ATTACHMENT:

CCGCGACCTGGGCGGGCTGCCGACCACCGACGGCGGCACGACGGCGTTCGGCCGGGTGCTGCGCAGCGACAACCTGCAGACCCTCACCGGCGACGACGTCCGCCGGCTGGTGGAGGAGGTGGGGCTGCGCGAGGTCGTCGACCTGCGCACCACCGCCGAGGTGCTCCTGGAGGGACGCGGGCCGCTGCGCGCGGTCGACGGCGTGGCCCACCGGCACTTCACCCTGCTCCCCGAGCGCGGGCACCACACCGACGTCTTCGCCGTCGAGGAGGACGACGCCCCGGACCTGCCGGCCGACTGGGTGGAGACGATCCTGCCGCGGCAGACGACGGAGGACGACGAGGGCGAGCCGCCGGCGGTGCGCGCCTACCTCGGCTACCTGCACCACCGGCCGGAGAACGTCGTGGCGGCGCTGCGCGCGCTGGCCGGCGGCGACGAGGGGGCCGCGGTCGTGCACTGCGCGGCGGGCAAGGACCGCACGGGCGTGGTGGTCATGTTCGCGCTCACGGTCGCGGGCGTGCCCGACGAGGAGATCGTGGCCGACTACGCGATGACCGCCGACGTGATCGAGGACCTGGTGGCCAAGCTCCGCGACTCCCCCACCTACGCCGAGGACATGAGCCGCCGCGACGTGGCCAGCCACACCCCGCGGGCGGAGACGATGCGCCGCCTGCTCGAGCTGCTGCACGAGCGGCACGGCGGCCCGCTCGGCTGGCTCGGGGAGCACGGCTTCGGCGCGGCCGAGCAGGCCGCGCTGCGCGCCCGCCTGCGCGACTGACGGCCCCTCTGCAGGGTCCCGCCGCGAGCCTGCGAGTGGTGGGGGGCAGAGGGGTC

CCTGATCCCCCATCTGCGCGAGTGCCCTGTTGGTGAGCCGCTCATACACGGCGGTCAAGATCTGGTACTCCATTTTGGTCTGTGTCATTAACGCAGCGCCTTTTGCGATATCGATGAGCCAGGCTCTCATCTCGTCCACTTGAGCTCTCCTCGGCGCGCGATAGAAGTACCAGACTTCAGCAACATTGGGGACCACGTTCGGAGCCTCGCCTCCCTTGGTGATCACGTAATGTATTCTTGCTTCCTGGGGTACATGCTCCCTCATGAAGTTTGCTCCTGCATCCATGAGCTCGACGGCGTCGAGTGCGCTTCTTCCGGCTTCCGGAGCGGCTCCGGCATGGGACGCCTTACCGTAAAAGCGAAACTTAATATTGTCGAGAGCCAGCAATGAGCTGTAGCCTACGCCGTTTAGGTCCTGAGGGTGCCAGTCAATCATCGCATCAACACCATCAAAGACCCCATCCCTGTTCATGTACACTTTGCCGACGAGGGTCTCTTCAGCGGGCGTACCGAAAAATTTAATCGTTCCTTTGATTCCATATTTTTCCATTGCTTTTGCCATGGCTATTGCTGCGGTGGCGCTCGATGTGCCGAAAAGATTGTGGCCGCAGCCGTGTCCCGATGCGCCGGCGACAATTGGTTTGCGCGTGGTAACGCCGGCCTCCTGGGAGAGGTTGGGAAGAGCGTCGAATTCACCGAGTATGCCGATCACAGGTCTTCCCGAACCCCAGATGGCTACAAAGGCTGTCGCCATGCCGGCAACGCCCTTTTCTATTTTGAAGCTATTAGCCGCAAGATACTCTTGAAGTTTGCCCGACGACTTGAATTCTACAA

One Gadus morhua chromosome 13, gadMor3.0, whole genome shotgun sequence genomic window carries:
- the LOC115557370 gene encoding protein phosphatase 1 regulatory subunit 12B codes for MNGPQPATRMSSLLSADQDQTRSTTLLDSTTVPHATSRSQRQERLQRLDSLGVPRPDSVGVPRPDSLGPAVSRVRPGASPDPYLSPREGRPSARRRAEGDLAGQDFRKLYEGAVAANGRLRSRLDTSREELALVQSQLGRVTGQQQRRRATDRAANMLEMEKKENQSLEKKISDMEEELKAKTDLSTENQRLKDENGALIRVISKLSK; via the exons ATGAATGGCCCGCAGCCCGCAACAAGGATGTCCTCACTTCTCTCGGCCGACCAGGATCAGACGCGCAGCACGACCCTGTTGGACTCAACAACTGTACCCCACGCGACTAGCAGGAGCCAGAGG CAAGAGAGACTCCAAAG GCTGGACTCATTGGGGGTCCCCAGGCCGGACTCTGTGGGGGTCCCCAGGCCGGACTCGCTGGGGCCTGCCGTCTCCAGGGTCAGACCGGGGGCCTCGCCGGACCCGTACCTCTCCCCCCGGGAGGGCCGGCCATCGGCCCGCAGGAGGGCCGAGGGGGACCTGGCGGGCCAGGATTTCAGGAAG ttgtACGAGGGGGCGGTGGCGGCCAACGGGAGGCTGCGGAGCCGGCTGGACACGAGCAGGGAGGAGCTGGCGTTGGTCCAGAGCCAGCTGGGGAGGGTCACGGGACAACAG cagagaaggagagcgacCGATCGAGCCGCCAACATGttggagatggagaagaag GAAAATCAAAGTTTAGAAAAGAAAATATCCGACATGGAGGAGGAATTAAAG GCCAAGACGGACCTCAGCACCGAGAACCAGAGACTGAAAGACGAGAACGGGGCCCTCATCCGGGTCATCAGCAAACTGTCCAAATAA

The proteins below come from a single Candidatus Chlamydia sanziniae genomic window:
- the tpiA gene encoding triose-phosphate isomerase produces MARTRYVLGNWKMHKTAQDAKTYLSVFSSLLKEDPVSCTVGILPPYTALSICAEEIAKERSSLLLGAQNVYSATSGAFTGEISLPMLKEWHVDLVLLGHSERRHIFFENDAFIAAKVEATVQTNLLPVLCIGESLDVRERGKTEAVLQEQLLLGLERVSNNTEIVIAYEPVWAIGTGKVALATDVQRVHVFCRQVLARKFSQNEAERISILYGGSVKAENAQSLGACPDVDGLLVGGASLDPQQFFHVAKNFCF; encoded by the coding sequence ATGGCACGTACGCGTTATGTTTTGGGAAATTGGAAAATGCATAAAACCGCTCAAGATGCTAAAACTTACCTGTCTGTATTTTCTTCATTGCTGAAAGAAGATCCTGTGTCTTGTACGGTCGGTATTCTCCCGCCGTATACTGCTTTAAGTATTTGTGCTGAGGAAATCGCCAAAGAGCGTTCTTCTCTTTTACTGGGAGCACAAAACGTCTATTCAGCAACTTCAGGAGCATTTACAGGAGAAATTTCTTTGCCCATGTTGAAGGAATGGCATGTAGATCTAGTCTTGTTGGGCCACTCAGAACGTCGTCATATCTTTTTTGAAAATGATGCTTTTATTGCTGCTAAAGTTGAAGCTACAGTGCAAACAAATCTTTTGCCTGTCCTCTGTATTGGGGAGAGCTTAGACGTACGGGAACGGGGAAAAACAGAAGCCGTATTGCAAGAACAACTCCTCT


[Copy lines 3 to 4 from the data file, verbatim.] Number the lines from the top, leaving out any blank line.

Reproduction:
One Gadus morhua chromosome 13, gadMor3.0, whole genome shotgun sequence genomic window carries:
- the LOC115557370 gene encoding protein phosphatase 1 regulatory subunit 12B codes for MNGPQPATRMSSLLSADQDQTRSTTLLDSTTVPHATSRSQRQERLQRLDSLGVPRPDSVGVPRPDSLGPAVSRVRPGASPDPYLSPREGRPSARRRAEGDLAGQDFRKLYEGAVAANGRLRSRLDTSREELALVQSQLGRVTGQQQRRRATDRAANMLEMEKKENQSLEKKISDMEEELKAKTDLSTENQRLKDENGALIRVISKLSK; via the exons ATGAATGGCCCGCAGCCCGCAACAAGGATGTCCTCACTTCTCTCGGCCGACCAGGATCAGACGCGCAGCACGACCCTGTTGGACTCAACAACTGTACCCCACGCGACTAGCAGGAGCCAGAGG CAAGAGAGACTCCAAAG GCTGGACTCATTGGGGGTCCCCAGGCCGGACTCTGTGGGGGTCCCCAGGCCGGACTCGCTGGGGCCTGCCGTCTCCAGGGTCAGACCGGGGGCCTCGCCGGACCCGTACCTCTCCCCCCGGGAGGGCCGGCCATCGGCCCGCAGGAGGGCCGAGGGGGACCTGGCGGGCCAGGATTTCAGGAAG ttgtACGAGGGGGCGGTGGCGGCCAACGGGAGGCTGCGGAGCCGGCTGGACACGAGCAGGGAGGAGCTGGCGTTGGTCCAGAGCCAGCTGGGGAGGGTCACGGGACAACAG cagagaaggagagcgacCGATCGAGCCGCCAACATGttggagatggagaagaag GAAAATCAAAGTTTAGAAAAGAAAATATCCGACATGGAGGAGGAATTAAAG GCCAAGACGGACCTCAGCACCGAGAACCAGAGACTGAAAGACGAGAACGGGGCCCTCATCCGGGTCATCAGCAAACTGTCCAAATAA